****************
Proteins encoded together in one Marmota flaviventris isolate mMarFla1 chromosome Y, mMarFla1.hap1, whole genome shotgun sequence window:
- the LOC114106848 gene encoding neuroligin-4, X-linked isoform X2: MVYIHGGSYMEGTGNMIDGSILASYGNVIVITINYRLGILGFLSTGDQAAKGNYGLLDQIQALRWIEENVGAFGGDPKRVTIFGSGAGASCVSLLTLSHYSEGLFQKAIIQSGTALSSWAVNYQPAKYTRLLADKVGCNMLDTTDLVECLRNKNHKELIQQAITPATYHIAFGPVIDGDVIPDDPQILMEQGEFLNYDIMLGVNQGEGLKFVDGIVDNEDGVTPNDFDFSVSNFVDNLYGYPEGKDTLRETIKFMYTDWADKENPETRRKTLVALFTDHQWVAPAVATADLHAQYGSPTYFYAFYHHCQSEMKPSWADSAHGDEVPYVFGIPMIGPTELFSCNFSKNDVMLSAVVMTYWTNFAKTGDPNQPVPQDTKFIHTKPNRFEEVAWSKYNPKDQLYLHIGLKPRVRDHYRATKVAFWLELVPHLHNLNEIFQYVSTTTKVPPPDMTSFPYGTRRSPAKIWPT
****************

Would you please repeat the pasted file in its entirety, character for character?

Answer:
Proteins encoded together in one Marmota flaviventris isolate mMarFla1 chromosome Y, mMarFla1.hap1, whole genome shotgun sequence window:
- the LOC114106848 gene encoding neuroligin-4, X-linked isoform X2: MVYIHGGSYMEGTGNMIDGSILASYGNVIVITINYRLGILGFLSTGDQAAKGNYGLLDQIQALRWIEENVGAFGGDPKRVTIFGSGAGASCVSLLTLSHYSEGLFQKAIIQSGTALSSWAVNYQPAKYTRLLADKVGCNMLDTTDLVECLRNKNHKELIQQAITPATYHIAFGPVIDGDVIPDDPQILMEQGEFLNYDIMLGVNQGEGLKFVDGIVDNEDGVTPNDFDFSVSNFVDNLYGYPEGKDTLRETIKFMYTDWADKENPETRRKTLVALFTDHQWVAPAVATADLHAQYGSPTYFYAFYHHCQSEMKPSWADSAHGDEVPYVFGIPMIGPTELFSCNFSKNDVMLSAVVMTYWTNFAKTGDPNQPVPQDTKFIHTKPNRFEEVAWSKYNPKDQLYLHIGLKPRVRDHYRATKVAFWLELVPHLHNLNEIFQYVSTTTKVPPPDMTSFPYGTRRSPAKIWPT